The circumstances of the signing and delivery of the form indicate that, even though only the word "authorize" is used, a reasonable patient would intend by the language of the form to transfer his or her claim against the insurance company to BCH. The patient wants to be removed from the collection process as soon and as fully as possible. The transfer of rights *573 puts the claim in the hands of an experienced health care provider which is more likely to know and to protect the patient's interests than the patient alone could. One should not focus too intently on dictionary definitions in determining what the patient intended by signing the form which BCH and the insurance industry imposed on the patient. If the word "authorize" might cause a reasonable person to wonder whether he had effectively abandoned the field of battle over coverage to his insurer and BCH, the last sentence of the form would have dispelled any reasonable doubt. The statement that the patient-insured is "financially responsible to the hospital for charges not covered by this authorization" indicates that, because of what the patient has signed, the hospital understands and the patient intends that the hospital must look to the insurer for payment of insurance benefits covered by the authorization.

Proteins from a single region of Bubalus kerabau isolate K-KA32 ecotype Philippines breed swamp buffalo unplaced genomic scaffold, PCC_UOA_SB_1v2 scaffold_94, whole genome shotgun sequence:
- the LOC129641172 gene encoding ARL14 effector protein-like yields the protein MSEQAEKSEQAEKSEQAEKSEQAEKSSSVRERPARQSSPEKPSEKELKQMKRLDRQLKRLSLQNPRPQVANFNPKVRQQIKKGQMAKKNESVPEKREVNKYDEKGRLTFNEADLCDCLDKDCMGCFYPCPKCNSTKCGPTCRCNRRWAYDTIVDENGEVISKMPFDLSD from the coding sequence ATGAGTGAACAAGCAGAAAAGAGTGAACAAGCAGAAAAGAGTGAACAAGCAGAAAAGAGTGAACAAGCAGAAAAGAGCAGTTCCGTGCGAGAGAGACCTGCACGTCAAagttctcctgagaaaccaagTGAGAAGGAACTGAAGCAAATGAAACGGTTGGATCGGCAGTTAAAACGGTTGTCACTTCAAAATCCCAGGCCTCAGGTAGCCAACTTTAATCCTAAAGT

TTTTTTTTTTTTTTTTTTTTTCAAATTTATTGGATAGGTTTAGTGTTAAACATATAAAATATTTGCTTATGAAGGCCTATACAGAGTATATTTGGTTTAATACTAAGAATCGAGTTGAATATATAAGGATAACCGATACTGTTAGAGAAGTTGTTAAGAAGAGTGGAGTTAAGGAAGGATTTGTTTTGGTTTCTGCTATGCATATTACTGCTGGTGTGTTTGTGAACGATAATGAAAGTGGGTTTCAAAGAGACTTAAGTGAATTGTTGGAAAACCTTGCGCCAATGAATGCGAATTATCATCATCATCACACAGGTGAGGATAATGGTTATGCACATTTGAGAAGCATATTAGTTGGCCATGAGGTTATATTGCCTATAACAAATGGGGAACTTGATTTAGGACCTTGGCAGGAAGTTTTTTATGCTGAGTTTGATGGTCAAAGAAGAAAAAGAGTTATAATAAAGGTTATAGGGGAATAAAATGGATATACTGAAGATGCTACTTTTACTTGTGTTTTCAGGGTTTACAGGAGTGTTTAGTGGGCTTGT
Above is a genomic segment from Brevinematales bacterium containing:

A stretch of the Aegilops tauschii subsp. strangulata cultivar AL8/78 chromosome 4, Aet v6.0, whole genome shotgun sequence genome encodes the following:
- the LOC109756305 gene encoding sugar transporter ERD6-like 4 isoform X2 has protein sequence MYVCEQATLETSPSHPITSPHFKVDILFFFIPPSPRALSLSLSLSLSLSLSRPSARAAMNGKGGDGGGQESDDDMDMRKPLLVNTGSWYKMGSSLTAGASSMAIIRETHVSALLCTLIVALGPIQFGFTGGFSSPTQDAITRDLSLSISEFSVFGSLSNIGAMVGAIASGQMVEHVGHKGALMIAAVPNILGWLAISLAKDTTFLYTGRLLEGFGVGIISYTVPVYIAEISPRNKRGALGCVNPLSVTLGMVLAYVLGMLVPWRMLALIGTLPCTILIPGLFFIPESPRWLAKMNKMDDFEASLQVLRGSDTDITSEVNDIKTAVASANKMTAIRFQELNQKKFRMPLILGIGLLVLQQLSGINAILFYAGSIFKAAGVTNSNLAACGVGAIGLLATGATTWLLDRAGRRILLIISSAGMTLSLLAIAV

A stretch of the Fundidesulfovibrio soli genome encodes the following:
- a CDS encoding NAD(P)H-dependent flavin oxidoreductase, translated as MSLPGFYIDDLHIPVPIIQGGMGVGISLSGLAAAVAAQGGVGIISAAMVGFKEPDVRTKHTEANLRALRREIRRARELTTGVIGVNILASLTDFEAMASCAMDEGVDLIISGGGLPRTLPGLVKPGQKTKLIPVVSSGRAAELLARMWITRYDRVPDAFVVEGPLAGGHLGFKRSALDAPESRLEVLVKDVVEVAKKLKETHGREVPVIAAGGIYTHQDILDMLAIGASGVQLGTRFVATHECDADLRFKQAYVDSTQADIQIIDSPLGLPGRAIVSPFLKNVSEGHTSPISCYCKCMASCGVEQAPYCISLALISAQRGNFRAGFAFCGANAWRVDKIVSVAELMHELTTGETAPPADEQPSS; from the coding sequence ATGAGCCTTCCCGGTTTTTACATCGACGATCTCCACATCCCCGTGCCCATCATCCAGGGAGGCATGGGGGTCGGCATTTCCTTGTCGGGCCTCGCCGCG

Beginning in October, 1983, and continuing to date, BCH has used an assignment form which patients must sign that clearly states that the patient is assigning to BCH all claims against third-party payors and insurers for services provided by BCH. The defendant insurers make no effective argument that this assignment form is insufficient to permit BCH to assert its insured patients' policy claims against them. We would, therefore, in any event reach the substantive arguments as to admissions to which the October, 1983, assignment form applied.[4] The judge's orders on the insurers' motions for partial summary judgment on the standing issues were in error in so far as they were based on the absence of an assignment.[5]

*574 2. The motion judge allowed motions for partial summary judgment on the City's G.L.c. 93A, § 9 (1984 ed.), claims, ruling that the City lacked standing to maintain a § 9 claim. The failure of the City to allege the sending of a demand letter is fatal to its § 9 claim. See Spring v. Geriatric Auth. of Holyoke, 394 Mass. 274, 287 (1985); Slaney v. Westwood Auto, Inc., 366 Mass. 688, 704 (1975). We need not, therefore, reach the question whether a person who is entitled to bring an action under G.L.c. 93A, § 11, may (also or alternatively) bring an action under § 9 as a "person whose rights are affected by another person violating the provisions of [G.L.c. 176D, § 3 (9)]." See St. 1979, c. 406, § 1, amending G.L.c. 93A, § 9 (1), discussed in Van Dyke v. St. Paul Fire & Marine Ins. Co., 388 Mass. 671, 675 (1983).[6]